(LONDON) —  Europe’s death toll from catastrophic flooding rose to at least 199 on Monday with hard-hit west Germany and Belgium reeling from the devastation.

Nearly 300 people remain unaccounted for in Germany and Belgium, officials said.

There are at least 163 dead in Germany, according to authorities. The hardest-hit areas in Germany are Rhineland-Palatinate, where 117 have been killed in the flooding and in North Rhine-Westphalia, where at least 46 people died and 138 remain unaccounted for, the Koblenz Police and the German Ministry of Interior said.

​In Belgium, at least 36 are dead and 160 others remain unaccounted, according to the Belgian prime minister’s office.

Western countries in Europe have been hit with days of record rainfall that caused rivers to burst banks and triggered deadly flooding throughout Germany and Belgium and southern parts of the Netherlands and Switzerland.

Horrific images showed entire communities, some with buildings dating back to Medieval times, inundated with water, collapsed edifices and rescue workers combing through the wreckage.

The waters started to recede in some parts of Western Europe as of Saturday and efforts were launched to clean up the leftover debris and potentially discover more bodies.

Residents in many flooded areas were still grappling without electricity or telephone service on Monday.

“It’s madness,” said a resident in the hard-hit district of Ahrweiler in Rhineland-Palatinate, Germany, as search-and-rescue crews rappelled from helicopters to reach people stranded in their homes.

Belgian broadcaster RTBF reported that some 17,150 houses in Belgium were without power over the weekend and roughly 30,000 households did not have access to drinking water. About 3,500 homes had no gas and officials warned that a shortage of emergency supplies may last for several weeks.

Officials said 85% of the homes inspected in the Liege region of Belgium are at risk of collapsing.

As the water receded in some parts of Germany, an ABC News crew was able to reach Ahrweiler, which had been cut off by flooding and where numerous homes dating back to the 16th century were damaged.

A large, concrete bridge leading into the Ahrweiler was destroyed by the flooding and some homes along the Ahr River were split in half. Uprooted trees littered the river.

Surrounded by medieval fortress walls, residents in the town were out over the weekend shoveling thick mud off of cobblestone street. Residents pointed out a water line that was well over six feet tall.

One man in Ahrweiler told ABC News he saved his elderly mother from the floodwaters. He said the water rose so quickly he sought refuge on the roof of his home where he watched as the flood carried cars down the street.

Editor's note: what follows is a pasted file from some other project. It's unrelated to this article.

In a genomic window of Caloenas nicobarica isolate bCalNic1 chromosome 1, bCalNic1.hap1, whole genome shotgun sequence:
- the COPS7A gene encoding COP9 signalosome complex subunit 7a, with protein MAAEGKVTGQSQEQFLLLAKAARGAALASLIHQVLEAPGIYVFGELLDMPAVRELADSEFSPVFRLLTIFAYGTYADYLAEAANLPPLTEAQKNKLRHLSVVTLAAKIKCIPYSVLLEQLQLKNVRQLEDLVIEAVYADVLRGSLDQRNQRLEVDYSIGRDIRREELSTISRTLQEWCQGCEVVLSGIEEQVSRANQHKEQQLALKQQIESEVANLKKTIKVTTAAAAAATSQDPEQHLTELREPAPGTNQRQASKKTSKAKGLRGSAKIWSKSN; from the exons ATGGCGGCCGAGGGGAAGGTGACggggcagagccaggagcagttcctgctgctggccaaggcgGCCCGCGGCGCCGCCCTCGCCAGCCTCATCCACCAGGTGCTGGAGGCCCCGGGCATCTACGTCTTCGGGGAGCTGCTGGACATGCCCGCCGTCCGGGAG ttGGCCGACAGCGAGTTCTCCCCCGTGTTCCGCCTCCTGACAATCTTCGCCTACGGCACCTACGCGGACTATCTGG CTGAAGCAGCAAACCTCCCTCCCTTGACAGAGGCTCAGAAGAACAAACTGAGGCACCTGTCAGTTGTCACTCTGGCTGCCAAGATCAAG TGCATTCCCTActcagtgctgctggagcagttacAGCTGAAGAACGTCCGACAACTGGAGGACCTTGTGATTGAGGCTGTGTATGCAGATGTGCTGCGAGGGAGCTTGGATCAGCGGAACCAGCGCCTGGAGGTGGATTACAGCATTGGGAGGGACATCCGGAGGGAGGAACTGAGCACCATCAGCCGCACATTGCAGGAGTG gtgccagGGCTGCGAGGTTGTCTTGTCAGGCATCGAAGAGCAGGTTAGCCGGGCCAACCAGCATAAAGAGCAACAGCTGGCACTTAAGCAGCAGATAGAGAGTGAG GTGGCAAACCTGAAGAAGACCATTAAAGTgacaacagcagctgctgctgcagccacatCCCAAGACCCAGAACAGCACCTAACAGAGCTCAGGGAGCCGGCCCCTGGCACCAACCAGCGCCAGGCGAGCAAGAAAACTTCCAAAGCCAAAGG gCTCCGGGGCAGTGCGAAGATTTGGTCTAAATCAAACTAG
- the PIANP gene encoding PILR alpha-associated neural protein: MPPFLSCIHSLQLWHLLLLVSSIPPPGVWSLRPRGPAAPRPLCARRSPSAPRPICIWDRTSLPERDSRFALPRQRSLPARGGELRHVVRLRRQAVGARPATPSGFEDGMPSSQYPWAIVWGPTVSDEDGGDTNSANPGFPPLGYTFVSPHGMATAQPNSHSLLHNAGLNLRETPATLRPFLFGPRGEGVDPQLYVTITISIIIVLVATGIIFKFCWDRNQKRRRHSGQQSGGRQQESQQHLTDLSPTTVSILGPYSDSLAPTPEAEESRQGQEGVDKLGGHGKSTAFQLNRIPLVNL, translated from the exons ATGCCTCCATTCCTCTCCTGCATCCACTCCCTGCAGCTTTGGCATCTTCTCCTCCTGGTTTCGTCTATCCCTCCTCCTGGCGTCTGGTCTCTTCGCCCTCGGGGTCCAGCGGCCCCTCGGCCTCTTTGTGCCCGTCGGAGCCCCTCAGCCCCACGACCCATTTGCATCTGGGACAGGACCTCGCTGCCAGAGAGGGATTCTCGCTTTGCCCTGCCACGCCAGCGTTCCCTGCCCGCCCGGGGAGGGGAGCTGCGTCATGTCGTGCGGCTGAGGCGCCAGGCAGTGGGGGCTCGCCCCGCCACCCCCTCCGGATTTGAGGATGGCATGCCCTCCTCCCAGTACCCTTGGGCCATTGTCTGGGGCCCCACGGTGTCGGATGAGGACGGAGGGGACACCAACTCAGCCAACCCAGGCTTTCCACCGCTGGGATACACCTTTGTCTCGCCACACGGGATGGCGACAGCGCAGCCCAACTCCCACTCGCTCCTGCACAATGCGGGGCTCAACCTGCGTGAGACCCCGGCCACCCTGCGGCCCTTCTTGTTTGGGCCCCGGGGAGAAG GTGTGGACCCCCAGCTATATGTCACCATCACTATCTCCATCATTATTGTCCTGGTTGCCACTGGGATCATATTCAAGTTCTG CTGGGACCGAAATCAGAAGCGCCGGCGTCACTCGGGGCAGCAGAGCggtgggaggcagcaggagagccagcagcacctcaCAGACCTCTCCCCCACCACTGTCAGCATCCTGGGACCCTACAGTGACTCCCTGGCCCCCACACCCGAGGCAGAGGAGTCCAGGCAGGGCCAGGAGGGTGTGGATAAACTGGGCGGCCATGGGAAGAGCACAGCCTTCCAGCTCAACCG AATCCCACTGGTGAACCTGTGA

The severe weather triggered widespread evacuations. Some 700 people were evacuated from part of the German town of Wassenberg after the breach of a dike on the Run River. Thousands of residents in several Dutch towns evacuated Thursday and Friday were allowed to return home over the weekend morning unsure of what they would find.

German President Frank-Walter Steinmeier traveled over the weekend to Erftstadt, southwest of Cologne.

Caretaker Prime Minister of the Netherlands Mark Rutte visited impacted towns Friday and said the region had been through “three disasters.”

“First, there was corona, now these floods, and soon people will have to work on cleanup and recovery,” he said. “It is disaster after disaster after disaster. But we will not abandon Limburg,” the southern province hit by the floods. His government has declared the flooding a state of emergency, opening up national funds for those affected.

German and Belgian officials said rescue and recovery efforts are now underway and crews are working to shore up dikes and protect roads.

In Germany, more than 19,000 emergency forces are conducting rescue operations in the state of North Rhine Westphalia, according to the regional government. In the western state of Rhineland-Palatinate, police said they received reports of 618 people injured, DPA reported.

Speaking alongside President Joe Biden on Thursday, German Chancellor Angela Merkel expressed shock over the scope of devastation from the flooding.

“I grieve for those who have lost their lives in this disaster,” Merkel said during a joint press conference at the White House in Washington, D.C. “I fear the full extent of this tragedy will only be seen in the coming days.”

Merkel returned to Germany over the weekend and visited the hard-hit town of Schuld in the Rhineland-Palatinate region. She described the devastation as “surreal” and “terrifying” and pledged quick financial aid.

“Germany is a strong country,” Merkel told officials in Schuld. “We will stand up to this force of nature, in the short term, but also in the medium and long term.”

ABC News’ Morgan Winsor contributed to this report

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